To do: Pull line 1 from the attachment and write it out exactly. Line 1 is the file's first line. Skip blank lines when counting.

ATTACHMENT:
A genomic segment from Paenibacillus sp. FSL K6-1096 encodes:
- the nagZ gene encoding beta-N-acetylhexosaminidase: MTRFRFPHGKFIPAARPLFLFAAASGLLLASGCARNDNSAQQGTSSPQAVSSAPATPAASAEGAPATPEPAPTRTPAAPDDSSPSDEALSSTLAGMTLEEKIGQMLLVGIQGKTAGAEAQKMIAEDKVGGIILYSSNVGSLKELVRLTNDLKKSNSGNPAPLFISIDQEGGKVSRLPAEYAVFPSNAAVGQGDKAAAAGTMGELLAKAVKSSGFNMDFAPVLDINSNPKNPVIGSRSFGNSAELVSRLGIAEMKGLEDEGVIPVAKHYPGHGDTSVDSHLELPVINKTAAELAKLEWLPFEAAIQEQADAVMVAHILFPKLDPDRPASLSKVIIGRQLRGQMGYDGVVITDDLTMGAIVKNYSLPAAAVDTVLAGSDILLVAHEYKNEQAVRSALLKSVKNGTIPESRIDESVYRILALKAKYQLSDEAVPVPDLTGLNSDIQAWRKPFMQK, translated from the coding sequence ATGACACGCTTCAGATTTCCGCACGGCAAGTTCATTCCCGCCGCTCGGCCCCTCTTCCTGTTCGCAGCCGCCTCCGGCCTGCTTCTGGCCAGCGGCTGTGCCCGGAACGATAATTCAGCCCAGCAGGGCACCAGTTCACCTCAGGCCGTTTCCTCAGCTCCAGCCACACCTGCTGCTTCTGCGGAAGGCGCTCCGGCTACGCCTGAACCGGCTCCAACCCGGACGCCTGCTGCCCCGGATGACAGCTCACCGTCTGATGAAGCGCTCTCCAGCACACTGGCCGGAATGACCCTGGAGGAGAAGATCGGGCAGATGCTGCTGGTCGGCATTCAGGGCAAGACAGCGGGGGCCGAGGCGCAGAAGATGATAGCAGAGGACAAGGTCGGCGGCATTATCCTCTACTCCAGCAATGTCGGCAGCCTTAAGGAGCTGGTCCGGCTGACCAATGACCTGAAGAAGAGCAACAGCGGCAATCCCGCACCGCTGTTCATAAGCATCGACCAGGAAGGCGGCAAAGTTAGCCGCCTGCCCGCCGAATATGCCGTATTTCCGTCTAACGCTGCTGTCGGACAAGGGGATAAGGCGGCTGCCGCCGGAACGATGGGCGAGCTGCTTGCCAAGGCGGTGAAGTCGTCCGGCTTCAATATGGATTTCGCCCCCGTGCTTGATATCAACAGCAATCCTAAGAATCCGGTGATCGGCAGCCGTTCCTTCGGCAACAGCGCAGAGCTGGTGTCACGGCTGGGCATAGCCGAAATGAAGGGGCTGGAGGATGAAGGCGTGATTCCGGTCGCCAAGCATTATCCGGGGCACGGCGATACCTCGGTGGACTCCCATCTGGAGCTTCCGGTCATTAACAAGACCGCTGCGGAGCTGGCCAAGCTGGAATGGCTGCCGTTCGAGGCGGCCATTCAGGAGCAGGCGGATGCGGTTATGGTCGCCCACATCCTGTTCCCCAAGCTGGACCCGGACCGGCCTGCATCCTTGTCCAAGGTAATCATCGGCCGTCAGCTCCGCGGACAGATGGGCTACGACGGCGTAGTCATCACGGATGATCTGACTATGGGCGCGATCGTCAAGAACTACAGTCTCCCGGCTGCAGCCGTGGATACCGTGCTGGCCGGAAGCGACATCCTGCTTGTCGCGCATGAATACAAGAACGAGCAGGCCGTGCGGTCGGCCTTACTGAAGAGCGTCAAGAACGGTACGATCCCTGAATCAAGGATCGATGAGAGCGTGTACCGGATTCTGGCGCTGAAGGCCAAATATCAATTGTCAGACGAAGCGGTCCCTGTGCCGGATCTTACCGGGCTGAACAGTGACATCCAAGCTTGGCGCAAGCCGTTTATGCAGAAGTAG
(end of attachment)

A genomic segment from Paenibacillus sp. FSL K6-1096 encodes: